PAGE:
The party was popping; there was excitement everywhere. Drugs were dropped, alcohol absorbed and the health of teenagers hideously attacked. Saturday night was in serious swing. But Gorgeous George, hometown hero and normally the life of the party, was like a fish out of water.
"Come on, George. What's wrong?" Stevie shouted above the rage's roar.
The local football star just looked at his friend and moved away.
Six foot one, good looking and a whiz at any sport he played, George was popular with everyone. Neither arrogant nor a bully, he didn't push his way around or insist on his own way. But he sure knew how to party. The biggest drinker and the first to ante up the drugs, everyone knew that if you wanted the blast to last, invite George.
So why was tonight different?
George looked across at two young friends. Cocaine trails were on the coffee table and they each held straws in their hands. In silent thought he crinkled his brow, leaned against a door frame and rubbed his nostrils.
Wendy wandered over and offered a can of whiskey and mix. "Not tonight, Wen." His shoulder lifted off the frame and he moved to the kitchen. Stevie was throwing up in the sink. Gagging sounds echoed from stainless steel and a stench replaced pleasant kitchen odors. George beat a hasty retreat.
He was annoyed. Part of him really wanted to join in, but he felt out of place. He was amazed at the new way he saw everything. He never suffered from hangovers himself, but he knew how some of these kids would feel in the morning; he felt sorry for them. He looked at young couples carousing in every room and he knew the regret some girls would have in the light of day. Tonight lives would change. Some forever.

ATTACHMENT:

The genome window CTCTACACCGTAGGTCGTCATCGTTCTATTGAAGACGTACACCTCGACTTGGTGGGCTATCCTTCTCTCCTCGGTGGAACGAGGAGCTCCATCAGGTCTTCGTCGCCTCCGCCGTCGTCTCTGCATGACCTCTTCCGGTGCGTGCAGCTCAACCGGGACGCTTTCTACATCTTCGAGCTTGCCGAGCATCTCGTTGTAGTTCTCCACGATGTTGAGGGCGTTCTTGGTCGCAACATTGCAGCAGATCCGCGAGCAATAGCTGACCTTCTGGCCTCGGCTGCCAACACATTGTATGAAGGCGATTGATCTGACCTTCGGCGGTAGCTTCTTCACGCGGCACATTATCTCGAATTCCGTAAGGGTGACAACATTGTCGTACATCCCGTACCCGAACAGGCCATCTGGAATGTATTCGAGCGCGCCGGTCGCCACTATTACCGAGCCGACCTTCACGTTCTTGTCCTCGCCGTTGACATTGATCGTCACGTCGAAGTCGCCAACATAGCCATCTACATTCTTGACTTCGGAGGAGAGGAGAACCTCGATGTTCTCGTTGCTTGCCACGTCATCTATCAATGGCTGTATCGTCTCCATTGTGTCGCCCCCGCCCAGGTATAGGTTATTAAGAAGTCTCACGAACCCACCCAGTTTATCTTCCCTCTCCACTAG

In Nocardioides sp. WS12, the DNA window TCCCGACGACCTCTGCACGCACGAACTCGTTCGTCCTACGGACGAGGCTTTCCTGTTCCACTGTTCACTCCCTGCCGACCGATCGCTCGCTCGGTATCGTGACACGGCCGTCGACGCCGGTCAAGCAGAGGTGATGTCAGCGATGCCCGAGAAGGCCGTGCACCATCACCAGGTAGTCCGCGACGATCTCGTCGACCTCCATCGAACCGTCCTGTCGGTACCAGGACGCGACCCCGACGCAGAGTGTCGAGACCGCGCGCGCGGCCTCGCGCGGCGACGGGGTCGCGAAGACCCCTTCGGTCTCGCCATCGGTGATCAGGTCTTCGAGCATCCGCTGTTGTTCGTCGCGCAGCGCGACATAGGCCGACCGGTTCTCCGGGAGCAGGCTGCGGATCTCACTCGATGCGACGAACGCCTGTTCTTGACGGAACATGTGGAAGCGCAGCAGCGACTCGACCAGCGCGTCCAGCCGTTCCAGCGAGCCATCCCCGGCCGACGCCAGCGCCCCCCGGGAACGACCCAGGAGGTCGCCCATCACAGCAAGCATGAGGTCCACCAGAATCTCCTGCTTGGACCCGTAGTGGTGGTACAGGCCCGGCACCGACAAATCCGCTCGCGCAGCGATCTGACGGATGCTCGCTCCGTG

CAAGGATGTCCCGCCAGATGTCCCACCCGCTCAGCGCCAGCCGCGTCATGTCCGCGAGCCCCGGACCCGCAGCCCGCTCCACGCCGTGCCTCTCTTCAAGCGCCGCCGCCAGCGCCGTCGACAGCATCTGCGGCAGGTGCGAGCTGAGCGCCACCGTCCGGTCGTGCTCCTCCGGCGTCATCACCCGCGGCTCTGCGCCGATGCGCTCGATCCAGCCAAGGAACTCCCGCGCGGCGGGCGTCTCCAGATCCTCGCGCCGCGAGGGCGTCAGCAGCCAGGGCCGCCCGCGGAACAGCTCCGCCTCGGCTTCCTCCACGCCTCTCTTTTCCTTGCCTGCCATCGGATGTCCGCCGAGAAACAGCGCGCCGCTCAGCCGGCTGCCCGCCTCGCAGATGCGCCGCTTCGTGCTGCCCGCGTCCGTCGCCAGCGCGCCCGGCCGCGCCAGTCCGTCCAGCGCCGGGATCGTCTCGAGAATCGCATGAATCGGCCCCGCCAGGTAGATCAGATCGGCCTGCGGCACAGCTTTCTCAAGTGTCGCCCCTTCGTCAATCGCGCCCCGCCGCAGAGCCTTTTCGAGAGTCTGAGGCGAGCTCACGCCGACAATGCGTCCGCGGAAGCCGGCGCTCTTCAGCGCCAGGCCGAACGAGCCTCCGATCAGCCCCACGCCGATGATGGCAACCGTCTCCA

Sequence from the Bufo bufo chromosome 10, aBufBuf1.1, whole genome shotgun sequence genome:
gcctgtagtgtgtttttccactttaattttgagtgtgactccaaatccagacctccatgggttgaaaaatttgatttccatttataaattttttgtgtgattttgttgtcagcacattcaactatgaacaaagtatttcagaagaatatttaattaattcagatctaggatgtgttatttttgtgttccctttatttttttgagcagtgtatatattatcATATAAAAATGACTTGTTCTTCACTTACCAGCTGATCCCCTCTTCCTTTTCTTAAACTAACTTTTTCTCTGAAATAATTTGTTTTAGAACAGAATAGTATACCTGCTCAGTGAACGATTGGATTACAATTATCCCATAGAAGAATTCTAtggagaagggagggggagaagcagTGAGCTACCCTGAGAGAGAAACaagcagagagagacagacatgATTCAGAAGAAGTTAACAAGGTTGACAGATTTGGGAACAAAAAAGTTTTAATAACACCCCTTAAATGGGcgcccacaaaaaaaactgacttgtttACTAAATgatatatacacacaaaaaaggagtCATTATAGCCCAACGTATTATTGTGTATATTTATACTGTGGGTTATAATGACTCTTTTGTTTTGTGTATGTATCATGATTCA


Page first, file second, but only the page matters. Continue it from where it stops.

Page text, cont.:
His stomach churned as he remembered Sally -- bright, bubbly, eighteen, another party, a bad decision, went too far with her boyfriend -- regret didn't change the result. Sally took an overdose six weeks later.
Memories were not always good; and one bad one burning in the brain led to a crazy kaleidoscope of others.
Happy Harry, eighteen and full of laughing life. Went home drunk and exchanged his four door Chevrolet for an early casket. Crazy Ken, always doing stupid and dangerous stunts. Now lying in a hospital bed. One stunt too many -- high on drugs, two broken legs.
Some of the memories were a lot more personal.
His mother's eyes; sad when he'd got home from last week's party. His father's normally warm attitude; it was missing last Sunday. And then there was Sissy. He knew he was her hero. She adored her older brother but he had so little time for her. He remembered the pain in her eyes when he refused to take her to the movies earlier tonight. He couldn't take her; he had this brilliant bash to come to -- the same bash that was turning into an unfamiliar failure. He didn't belong here anymore. He would never fit in this scene again.
At the front door he pulled his cell phone and rang Pastor Dave. "Hey Dave, you were right. Jesus and this scene don't go together. It's not the same anymore."
"That's good, George. If that's how you feel the decision you made last night is more likely to be real and permanent. Do you want to come over and visit for awhile?"
"Thanks, but no. I need to clear my head. And there is something else I should do."
George hit speed dial as he headed for his car. "Hey mum, it's me. Tell Sissy I'm on my way home to get her. Ice cream and a movie with my super sister suddenly seem sweet."
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